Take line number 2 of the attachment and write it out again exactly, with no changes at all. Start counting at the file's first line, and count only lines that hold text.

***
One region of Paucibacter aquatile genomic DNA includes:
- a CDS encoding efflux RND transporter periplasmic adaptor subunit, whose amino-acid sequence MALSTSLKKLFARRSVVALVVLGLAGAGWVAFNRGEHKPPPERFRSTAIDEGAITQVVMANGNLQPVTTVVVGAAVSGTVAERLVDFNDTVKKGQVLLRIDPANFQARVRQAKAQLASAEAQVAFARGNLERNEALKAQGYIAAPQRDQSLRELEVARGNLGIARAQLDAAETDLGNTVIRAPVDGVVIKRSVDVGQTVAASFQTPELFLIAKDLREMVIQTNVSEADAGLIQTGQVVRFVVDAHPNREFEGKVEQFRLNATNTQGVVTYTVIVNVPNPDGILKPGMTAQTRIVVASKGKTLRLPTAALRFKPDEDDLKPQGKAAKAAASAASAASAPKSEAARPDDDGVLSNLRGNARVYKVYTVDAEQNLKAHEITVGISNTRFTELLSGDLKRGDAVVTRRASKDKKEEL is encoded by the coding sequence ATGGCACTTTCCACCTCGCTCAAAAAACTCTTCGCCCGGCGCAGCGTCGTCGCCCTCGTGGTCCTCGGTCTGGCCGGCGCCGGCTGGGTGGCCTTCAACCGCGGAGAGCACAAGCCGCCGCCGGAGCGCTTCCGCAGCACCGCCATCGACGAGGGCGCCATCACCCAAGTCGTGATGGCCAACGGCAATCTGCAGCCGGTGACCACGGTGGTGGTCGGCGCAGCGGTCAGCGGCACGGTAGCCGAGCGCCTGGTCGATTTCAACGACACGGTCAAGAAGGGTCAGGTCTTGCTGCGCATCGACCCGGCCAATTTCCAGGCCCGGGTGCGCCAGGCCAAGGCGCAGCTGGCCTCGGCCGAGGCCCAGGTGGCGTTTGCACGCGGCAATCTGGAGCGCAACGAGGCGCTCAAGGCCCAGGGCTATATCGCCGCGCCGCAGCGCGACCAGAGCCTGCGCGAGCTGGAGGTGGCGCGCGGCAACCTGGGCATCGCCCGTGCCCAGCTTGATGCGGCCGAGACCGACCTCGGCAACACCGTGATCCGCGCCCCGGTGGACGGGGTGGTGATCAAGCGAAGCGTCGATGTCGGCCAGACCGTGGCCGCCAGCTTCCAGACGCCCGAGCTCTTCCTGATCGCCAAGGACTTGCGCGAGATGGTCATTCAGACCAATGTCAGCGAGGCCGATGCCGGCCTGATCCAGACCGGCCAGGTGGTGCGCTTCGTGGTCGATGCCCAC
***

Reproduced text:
- a CDS encoding efflux RND transporter periplasmic adaptor subunit, whose amino-acid sequence MALSTSLKKLFARRSVVALVVLGLAGAGWVAFNRGEHKPPPERFRSTAIDEGAITQVVMANGNLQPVTTVVVGAAVSGTVAERLVDFNDTVKKGQVLLRIDPANFQARVRQAKAQLASAEAQVAFARGNLERNEALKAQGYIAAPQRDQSLRELEVARGNLGIARAQLDAAETDLGNTVIRAPVDGVVIKRSVDVGQTVAASFQTPELFLIAKDLREMVIQTNVSEADAGLIQTGQVVRFVVDAHPNREFEGKVEQFRLNATNTQGVVTYTVIVNVPNPDGILKPGMTAQTRIVVASKGKTLRLPTAALRFKPDEDDLKPQGKAAKAAASAASAASAPKSEAARPDDDGVLSNLRGNARVYKVYTVDAEQNLKAHEITVGISNTRFTELLSGDLKRGDAVVTRRASKDKKEEL is encoded by the coding sequence ATGGCACTTTCCACCTCGCTCAAAAAACTCTTCGCCCGGCGCAGCGTCGTCGCCCTCGTGGTCCTCGGTCTGGCCGGCGCCGGCTGGGTGGCCTTCAACCGCGGAGAGCACAAGCCGCCGCCGGAGCGCTTCCGCAGCACCGCCATCGACGAGGGCGCCATCACCCAAGTCGTGATGGCCAACGGCAATCTGCAGCCGGTGACCACGGTGGTGGTCGGCGCAGCGGTCAGCGGCACGGTAGCCGAGCGCCTGGTCGATTTCAACGACACGGTCAAGAAGGGTCAGGTCTTGCTGCGCATCGACCCGGCCAATTTCCAGGCCCGGGTGCGCCAGGCCAAGGCGCAGCTGGCCTCGGCCGAGGCCCAGGTGGCGTTTGCACGCGGCAATCTGGAGCGCAACGAGGCGCTCAAGGCCCAGGGCTATATCGCCGCGCCGCAGCGCGACCAGAGCCTGCGCGAGCTGGAGGTGGCGCGCGGCAACCTGGGCATCGCCCGTGCCCAGCTTGATGCGGCCGAGACCGACCTCGGCAACACCGTGATCCGCGCCCCGGTGGACGGGGTGGTGATCAAGCGAAGCGTCGATGTCGGCCAGACCGTGGCCGCCAGCTTCCAGACGCCCGAGCTCTTCCTGATCGCCAAGGACTTGCGCGAGATGGTCATTCAGACCAATGTCAGCGAGGCCGATGCCGGCCTGATCCAGACCGGCCAGGTGGTGCGCTTCGTGGTCGATGCCCAC